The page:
Flags fly outside the convention center in Davos, Switzerland, during the World Economic Forum, January 15, 2020.
Indonesia Night is a hot ticket in Davos. At this year’s party, a crowd of 700 sampled regional delicacies such as Medan fish from Sumatra and Taliwang chicken from Lombok. “The food will . . . be very good tonight,” promised Luhut Pandjaitan, a senior minister in President Joko Widodo’s cabinet. Tony Blair was rumored to be in the room.
The World Economic Forum (WEF) is positive about Southeast Asia. One of the buzzy acronyms circulating at the meeting was VIP markets: namely Vietnam, Indonesia and the Philippines. Still, most leaders from the Association of Southeast Asian Nations (ASEAN) chose to give the annual jamboree of global elites in Davos a miss. Only Ferdinand “Bongbong” Marcos Jr. from the Philippines brought a significant contingent. Asia generally had a low-key show, with only three heads of state or government out of the 52 attending.
This year’s gathering in Davos, which began on January 16, was also missing a number of marquee names that had previously attended. In 2017, then-Vice President Joe Biden, Xi Jinping, Theresa May and Shakira were among the guests. The President of China delivered the keynote address. ASEAN was represented by Cambodia’s Hun Sen and Vietnam’s Nguyen Xuan Phuc, both regulars on the Davos speaker circuit. But this year, Hun Sen skipped the event and Phuc stepped down as president while the WEF’s annual meeting was underway.
Among Asian participants, there is a sense that the event is drifting away from its global agenda. Nikkei Asia referred to the meeting as “a Eurocentric gathering.” After last year’s conference, Malaysian columnist Karim Raslan wrote: “How can it be a ‘World’ economic forum when the concerns of Asia, which will contribute 60 percent of global growth by 2030, are ignored?” The war in Ukraine is one of the areas of concern. Some ASEAN countries argue that sanctions against Russia are counterproductive. Hun Sen told an audience in Davos last year: “Sanctions should be stopped because they do not bring any benefits. Not only do poor countries suffer, even the countries that issued the sanctions are affected.”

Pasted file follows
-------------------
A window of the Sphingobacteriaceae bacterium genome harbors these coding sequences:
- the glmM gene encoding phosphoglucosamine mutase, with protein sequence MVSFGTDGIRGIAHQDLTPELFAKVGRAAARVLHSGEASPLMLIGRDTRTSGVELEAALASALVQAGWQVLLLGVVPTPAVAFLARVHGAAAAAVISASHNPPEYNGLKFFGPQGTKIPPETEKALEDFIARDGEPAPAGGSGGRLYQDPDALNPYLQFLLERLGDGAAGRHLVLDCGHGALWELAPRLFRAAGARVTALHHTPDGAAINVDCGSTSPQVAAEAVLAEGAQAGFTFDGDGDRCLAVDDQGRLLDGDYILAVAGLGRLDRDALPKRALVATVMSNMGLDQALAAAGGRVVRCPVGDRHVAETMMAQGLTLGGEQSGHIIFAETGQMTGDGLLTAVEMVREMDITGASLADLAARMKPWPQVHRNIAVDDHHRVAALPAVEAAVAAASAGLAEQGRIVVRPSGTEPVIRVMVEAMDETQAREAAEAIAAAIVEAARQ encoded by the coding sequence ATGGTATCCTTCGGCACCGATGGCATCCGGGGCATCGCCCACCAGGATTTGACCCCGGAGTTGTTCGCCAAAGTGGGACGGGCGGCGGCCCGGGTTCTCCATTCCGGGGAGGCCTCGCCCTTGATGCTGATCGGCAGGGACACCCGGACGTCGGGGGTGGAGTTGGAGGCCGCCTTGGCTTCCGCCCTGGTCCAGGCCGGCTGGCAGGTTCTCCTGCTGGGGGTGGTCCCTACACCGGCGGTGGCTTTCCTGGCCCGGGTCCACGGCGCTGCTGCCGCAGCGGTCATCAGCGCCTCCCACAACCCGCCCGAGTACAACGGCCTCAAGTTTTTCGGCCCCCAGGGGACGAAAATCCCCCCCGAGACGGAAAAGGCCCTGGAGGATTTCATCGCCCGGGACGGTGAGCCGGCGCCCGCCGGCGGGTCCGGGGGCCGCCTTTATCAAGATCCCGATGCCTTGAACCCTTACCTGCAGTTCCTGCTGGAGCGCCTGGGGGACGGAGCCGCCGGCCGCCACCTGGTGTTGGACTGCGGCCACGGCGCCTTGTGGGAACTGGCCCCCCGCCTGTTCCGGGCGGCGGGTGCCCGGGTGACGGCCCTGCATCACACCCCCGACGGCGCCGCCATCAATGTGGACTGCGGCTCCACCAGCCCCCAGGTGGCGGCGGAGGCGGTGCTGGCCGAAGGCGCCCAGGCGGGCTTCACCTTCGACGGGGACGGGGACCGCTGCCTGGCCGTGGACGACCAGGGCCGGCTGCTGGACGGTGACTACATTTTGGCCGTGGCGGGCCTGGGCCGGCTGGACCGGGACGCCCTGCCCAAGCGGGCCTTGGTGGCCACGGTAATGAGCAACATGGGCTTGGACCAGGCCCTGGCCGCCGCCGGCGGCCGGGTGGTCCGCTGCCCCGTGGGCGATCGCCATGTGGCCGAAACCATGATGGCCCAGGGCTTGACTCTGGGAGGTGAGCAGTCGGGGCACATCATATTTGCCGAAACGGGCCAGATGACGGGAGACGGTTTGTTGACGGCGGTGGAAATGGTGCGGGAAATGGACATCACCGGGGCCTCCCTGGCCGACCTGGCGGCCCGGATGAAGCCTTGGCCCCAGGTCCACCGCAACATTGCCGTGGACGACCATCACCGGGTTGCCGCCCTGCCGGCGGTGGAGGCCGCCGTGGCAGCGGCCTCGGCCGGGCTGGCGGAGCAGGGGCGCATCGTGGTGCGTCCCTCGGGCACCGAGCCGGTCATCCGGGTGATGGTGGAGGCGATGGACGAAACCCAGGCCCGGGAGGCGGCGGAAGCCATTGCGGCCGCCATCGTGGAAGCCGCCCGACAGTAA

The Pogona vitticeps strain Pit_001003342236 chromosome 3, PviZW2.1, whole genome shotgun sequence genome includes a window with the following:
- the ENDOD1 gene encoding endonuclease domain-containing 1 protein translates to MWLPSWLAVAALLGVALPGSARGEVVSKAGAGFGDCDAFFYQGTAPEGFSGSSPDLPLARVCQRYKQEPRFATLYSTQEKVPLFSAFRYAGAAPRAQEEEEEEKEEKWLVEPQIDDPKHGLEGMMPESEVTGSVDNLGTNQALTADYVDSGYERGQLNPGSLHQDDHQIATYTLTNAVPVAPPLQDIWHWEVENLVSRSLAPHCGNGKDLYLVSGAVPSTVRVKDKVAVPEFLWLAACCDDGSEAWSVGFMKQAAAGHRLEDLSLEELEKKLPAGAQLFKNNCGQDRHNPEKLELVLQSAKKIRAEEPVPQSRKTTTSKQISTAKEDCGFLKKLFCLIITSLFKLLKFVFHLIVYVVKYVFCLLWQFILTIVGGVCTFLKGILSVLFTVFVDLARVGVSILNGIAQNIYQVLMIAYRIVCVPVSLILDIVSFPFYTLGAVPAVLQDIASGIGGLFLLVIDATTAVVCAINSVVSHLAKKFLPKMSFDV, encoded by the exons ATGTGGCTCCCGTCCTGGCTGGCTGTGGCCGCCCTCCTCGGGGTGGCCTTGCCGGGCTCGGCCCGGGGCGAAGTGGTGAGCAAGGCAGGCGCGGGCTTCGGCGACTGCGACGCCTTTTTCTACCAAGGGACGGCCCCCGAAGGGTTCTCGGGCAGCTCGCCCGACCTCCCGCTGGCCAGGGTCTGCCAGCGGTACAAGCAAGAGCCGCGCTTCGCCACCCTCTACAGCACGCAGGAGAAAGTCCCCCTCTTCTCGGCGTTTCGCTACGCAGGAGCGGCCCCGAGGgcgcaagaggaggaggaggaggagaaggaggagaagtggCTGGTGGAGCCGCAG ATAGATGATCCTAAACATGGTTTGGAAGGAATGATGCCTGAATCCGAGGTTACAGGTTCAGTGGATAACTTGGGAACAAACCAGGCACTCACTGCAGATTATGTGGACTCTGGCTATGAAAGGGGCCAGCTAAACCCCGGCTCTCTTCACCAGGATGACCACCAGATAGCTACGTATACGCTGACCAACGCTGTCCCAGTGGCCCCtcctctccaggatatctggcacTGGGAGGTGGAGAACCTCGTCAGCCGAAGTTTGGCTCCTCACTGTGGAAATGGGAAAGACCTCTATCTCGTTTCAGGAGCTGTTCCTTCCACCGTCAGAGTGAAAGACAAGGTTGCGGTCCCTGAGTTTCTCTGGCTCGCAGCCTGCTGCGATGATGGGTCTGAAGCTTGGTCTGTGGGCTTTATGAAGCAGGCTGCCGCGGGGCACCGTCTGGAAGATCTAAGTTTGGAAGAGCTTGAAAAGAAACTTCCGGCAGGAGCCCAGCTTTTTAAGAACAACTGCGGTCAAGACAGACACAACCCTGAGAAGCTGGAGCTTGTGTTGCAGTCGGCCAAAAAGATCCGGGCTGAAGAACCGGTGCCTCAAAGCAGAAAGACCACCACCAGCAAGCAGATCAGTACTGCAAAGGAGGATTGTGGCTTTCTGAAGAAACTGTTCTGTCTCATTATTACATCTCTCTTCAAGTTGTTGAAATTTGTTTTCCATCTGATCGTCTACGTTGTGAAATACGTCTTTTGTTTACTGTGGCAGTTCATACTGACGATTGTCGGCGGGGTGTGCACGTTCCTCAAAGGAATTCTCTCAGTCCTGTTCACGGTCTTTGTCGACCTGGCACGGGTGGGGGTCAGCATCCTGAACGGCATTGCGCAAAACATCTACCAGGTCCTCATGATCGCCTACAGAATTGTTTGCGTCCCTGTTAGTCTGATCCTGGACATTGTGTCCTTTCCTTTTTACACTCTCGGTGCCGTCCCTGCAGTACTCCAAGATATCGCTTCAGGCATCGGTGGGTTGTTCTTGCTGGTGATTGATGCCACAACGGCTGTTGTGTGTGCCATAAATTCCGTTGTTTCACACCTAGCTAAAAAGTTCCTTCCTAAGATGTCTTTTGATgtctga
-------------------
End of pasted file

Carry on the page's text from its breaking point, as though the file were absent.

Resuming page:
Summit fatigue may be another reason for the absence of ASEAN leaders in Davos. Southeast Asia hosted a trio of conferences in November that arguably surpassed Davos in star power. The guest list for the G-20 summit in Bali included Biden, Xi and German Chancellor Olaf Scholz. Biden also came to the ASEAN Summit and related meetings in Phnom Penh. US Vice President Kamala Harris spoke at the APEC meeting in Bangkok, which Xi also attended.
On the sidelines of the ASEAN conference, WEF founder and chairman Klaus Schwab persuaded the president of the Philippines to make the trip to Davos. Manila news media noted that Marcos was the only ASEAN leader present. Rappler commented: “Perhaps other ASEAN leaders realized how frivolous the event was, or realized that they can grow their economies robustly without having to tussle with the Davos elite.”
The Davos nexus has become “politically toxic” for world leaders in the post-COVID-19 era. “Its star is fading a little bit. If you look at who’s coming, it used to be that there were really serious heavyweights. This year there’s only one G-7 leader,” noted Zanny Minton Beddoes, editor-in-chief of The Economist “But at the same time, I actually think it’s useful. And it’s especially useful in a world that’s … fragmenting.”
Over ten years ago, a Brookings essay asked, “Are the days of Davos men numbered?” The popularity of Indonesia Night could suggest otherwise. But for many in public office, the schmooze party at the ski resort in the Swiss Alps no longer holds the same appeal.